Your patients need to feel 100% safe with you. They need your un–divided attention and devotion. Even if you decide to go the counseling psychologist route, this requires a lot of dedication as well. You can’t just give up on a patient because they aren’t taking your professional opinion to heart. They need to feel safe and know you won’t give up on them.
3. Excellent Communication Skills
Communication is important no matter what field you’re in, but it especially matters when studying human behavior. Even research psychologists need to be able to not only research the area of study, but effectively communicate their research to the public.
“College age individuals are primed to be excellent candidates for therapy as they’re often exploring aspects of their families and identities for the first time and seem very motivated to learn more about themselves.” – Dr. Randi Mackintosh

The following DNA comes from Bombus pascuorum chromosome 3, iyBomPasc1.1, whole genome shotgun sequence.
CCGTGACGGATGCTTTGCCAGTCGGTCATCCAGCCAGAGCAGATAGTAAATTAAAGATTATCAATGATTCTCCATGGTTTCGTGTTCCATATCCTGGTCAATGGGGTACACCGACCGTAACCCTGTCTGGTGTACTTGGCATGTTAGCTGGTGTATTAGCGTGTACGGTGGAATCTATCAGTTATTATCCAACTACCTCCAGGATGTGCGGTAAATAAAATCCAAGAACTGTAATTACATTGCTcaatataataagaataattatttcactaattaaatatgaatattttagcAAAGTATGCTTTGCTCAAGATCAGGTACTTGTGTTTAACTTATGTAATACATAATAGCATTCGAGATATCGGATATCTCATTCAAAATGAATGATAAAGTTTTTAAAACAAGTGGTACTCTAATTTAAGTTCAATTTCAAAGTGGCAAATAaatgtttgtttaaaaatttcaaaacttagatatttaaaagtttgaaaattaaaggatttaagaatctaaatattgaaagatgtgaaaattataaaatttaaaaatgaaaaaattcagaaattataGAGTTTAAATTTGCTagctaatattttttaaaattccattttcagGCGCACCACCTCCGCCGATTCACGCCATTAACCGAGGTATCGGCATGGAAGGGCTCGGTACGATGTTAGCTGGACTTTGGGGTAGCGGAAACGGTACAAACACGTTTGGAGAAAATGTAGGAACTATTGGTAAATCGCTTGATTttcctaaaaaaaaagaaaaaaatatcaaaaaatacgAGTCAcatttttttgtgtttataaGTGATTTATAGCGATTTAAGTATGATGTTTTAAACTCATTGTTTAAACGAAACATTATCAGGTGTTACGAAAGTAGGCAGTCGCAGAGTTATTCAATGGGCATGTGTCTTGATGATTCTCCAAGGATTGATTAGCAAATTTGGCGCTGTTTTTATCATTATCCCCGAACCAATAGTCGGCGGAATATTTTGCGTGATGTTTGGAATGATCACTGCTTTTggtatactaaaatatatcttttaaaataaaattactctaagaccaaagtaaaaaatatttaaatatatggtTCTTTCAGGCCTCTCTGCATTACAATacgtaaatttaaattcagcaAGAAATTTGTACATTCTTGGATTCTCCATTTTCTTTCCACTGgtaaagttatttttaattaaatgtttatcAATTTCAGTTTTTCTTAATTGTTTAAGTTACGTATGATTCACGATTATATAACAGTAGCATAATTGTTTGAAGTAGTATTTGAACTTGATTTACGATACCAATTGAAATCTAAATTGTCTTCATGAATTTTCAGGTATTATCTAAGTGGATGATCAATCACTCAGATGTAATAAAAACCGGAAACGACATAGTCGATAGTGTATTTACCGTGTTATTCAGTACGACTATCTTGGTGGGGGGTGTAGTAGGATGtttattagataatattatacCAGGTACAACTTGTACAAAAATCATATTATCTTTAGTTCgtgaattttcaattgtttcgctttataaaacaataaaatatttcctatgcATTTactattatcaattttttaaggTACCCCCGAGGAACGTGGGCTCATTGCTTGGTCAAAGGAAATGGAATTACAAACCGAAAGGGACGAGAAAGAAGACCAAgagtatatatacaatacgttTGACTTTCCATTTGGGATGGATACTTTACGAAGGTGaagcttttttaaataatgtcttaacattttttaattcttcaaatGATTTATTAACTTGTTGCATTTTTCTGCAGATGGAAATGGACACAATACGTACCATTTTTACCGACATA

“In choosing a specific field of psychology, the best indication is how excited you are about going to work and your own level of interest in a certain population. While it helps to have an idea before starting a program, it is okay to also wait to see what you like as you gain experience.” – Dr. Raychel Powers
“I believe there is hope for people to feel less overwhelmed, depressed and anxious, and to make positive changes in their lives and relationships. Therapy offers a non-judgmental, confidential environment to explore thoughts and feelings and find new methods to cope in order to live a fuller, more enriching life.” – Anne Tierney